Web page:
Stepping into the world of social work
Aspiring students learned about NUS Social Work’s degree programmes, student life and the profession through events such as a community walk and a mini-carnival
What does NUS Social Work offer and what is it like as a student in the programme? Curious pre-university students and undergraduates from other disciplines had these questions answered during a series of events organised by the Department in March to raise awareness on its degree programmes, student life and the social work profession.
The events, which included a community walk and a mini-carnival, were conducted in collaboration with the Department’s alumni who have since gone on to embark on diverse and successful careers in the community and business sectors.
Gleaning deep insights at Chin Swee Road and Jalan Kukoh
Students had the chance to learn about the challenges and experiences faced by both social workers and the less fortunate through a community walk around the Chin Swee Road and Jalan Kukoh area – one of Singapore’s largest and oldest rental estates. Held on 13 March, it was organised in partnership with community initiative Kampung Kakis and social enterprise Hello Flowers.
While walking the grounds, they also participated in various simulation exercises to better understand the lived experiences of residents there. One multi-sensorial exercise invited participants to reflect on life in the estate by listening to the sounds of construction work nearby, paying attention to the scents and smells of the neighbourhood, and observing how residents use the corridors outside their flats as part of their living spaces.
In another exercise, participants were asked to imagine themselves as a single mother and then strategise how they would buy lunch and dinner for themselves and their child, along with female hygiene essentials, with only $10. Participants had to decide which purchases they would prioritise as they explored the neighbourhood’s amenities, such as a hawker centre and a Value Dollar shop. In the process, they caught a glimpse of the stressors and complex challenges many low-income families living in these estates face daily.
One participant, Guok Wei Chee, said the activity enabled him to observe how life outcomes and access to opportunities were strongly intertwined. He added, “I realised that we are all people [living] within a system. Oftentimes our access to opportunities and privileges can shape our successes and downfalls.”
Another participant, Magdalene Ng, shared that she learnt how infrastructure and access to amenities can affect the way people live their lives. She added, “I am now more aware of what the residents in Chin Swee and Jalan Kukoh face.”
Celebrating the social work profession
The mini carnival held on World Social Work Day on 21 March in collaboration with the NUS Society of Social Work Students (SSWS) saw 200 student-visitors engaging in fun, experiential learning activities with NUS social work students. Through games and ‘Ask Me Anything’ booths, they found out more about the social work curriculum, profession and life as a social work student. A draw for many visitors was the reframing board-exercise where participants were invited to think about the negative thoughts they have experienced and to adopt a strengths-based perspective. This is an approach in which social workers guide individual service users to focus on their abilities, talents, resources or even aspirations rather than their problems and deficits.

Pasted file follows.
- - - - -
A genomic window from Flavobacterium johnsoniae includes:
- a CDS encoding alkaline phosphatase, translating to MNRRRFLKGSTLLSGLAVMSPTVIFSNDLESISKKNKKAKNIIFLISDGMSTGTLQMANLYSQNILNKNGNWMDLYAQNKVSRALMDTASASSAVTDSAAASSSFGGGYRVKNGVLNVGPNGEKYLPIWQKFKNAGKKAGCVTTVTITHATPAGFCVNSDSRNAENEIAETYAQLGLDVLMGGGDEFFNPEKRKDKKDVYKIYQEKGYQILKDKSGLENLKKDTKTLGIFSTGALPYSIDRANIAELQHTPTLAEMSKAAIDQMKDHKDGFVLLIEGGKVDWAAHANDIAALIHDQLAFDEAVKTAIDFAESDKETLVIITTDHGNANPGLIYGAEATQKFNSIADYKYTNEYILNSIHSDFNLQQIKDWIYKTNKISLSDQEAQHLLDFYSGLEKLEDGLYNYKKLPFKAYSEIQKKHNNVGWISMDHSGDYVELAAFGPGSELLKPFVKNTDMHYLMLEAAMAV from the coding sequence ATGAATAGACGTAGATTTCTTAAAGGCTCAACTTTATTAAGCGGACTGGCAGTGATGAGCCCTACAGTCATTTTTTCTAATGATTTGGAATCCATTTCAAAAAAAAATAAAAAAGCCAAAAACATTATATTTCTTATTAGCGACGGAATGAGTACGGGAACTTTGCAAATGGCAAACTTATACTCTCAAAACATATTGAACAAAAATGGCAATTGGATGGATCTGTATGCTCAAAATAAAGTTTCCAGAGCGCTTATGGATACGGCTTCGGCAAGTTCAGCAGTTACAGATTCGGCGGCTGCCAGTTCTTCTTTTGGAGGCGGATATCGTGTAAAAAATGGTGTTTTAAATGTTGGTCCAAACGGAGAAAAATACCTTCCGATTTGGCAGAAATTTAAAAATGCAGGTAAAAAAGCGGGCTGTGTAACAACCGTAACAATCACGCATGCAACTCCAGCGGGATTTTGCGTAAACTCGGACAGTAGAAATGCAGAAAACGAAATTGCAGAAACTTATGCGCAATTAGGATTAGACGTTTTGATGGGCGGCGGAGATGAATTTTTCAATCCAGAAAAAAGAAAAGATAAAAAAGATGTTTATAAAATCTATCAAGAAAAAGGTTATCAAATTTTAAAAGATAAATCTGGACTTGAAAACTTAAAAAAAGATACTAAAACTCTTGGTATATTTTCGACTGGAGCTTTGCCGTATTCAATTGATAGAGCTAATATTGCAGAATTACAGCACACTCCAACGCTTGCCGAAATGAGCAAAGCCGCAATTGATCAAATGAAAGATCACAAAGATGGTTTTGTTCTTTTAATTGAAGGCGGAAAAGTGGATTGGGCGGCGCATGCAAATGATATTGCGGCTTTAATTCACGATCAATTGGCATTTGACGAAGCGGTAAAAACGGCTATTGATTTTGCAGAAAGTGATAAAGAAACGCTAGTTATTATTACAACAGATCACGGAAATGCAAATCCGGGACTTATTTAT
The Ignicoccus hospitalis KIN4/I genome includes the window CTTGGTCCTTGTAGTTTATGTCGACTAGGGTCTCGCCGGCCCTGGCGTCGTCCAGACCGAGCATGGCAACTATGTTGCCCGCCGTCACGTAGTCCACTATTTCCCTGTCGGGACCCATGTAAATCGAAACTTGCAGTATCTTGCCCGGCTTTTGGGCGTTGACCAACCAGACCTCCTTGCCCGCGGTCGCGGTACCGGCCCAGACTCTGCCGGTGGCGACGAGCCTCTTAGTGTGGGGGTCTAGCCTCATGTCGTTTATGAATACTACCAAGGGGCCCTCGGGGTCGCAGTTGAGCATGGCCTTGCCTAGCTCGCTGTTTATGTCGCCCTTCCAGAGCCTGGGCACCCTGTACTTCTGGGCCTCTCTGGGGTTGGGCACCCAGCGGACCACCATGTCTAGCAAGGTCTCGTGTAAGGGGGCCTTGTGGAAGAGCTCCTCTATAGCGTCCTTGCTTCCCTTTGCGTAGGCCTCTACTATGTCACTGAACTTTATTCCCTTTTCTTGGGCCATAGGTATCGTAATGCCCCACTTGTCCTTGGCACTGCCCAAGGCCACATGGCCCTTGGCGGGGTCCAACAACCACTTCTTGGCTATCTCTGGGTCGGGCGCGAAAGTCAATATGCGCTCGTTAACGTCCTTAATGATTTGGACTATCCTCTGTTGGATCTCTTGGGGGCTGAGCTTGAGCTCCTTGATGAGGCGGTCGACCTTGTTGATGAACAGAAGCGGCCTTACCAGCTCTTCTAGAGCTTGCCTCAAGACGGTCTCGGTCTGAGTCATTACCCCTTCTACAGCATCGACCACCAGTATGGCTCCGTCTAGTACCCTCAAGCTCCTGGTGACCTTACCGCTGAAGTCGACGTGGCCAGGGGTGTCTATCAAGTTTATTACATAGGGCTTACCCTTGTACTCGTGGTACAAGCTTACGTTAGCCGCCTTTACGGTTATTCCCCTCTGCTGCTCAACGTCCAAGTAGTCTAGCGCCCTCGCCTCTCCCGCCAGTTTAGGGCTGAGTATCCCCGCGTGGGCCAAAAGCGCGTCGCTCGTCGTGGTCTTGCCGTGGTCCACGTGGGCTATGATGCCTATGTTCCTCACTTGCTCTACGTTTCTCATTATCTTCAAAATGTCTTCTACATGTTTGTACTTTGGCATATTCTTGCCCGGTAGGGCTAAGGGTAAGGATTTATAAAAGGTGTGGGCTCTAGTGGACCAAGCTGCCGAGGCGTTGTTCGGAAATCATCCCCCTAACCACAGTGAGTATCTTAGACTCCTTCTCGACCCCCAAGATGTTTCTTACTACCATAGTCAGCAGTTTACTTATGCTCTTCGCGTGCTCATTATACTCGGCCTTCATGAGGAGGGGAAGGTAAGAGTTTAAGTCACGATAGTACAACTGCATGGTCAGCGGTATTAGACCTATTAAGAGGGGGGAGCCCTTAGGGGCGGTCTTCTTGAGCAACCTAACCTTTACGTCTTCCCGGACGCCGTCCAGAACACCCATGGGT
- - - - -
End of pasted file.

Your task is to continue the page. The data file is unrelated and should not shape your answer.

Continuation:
Candle making and a mixology workshop were among the other activities at the carnival. During the candle-making workshop organised with Fabervine – a business run by a former social worker cum NUS social work alumna – participants were invited to use the candle-making process to reflect on the values important to them in their future careers. They were asked to choose three different essential oil scents along with three values that would represent the top, middle, and base notes of the candle, and given time to reflect on their chosen values.
The mixology workshop featured Mr Jing Zu, a professional bartender who benefitted from a youth leadership programme in his younger days. As he taught participants how to create different mocktails and explained the equipment needed, he shared about his personal struggles as a child growing up as a latch-key kid and how receiving help from social workers left him with a positive impact. He gained many valuable lessons when his social workers provided him with various opportunities to take charge of the welfare of his peers in youth leadership camps he participated in. The trust they placed in him helped develop his self-belief, giving him the confidence to better resolve problems in the future.
One student who took part in the candle-making workshop expressed how she gained better insight into what social work is about and the values she can take with her when she embarks on her future career in the workplace.
“It was fulfilling to see non-Social Work majors participating in the carnival and learning more about (the field). I also felt a strong sense of community among Social Work students as many of them volunteered to help in the running of the carnival to make the event a success,” said NUS Social Work Year 2 student Isabel Lui from the SSWS executive committee which co-organised the carnival.
If you are interested in the social work profession, visit the NUS Social Work website to learn more about our degree programmes.
By NUS Social Work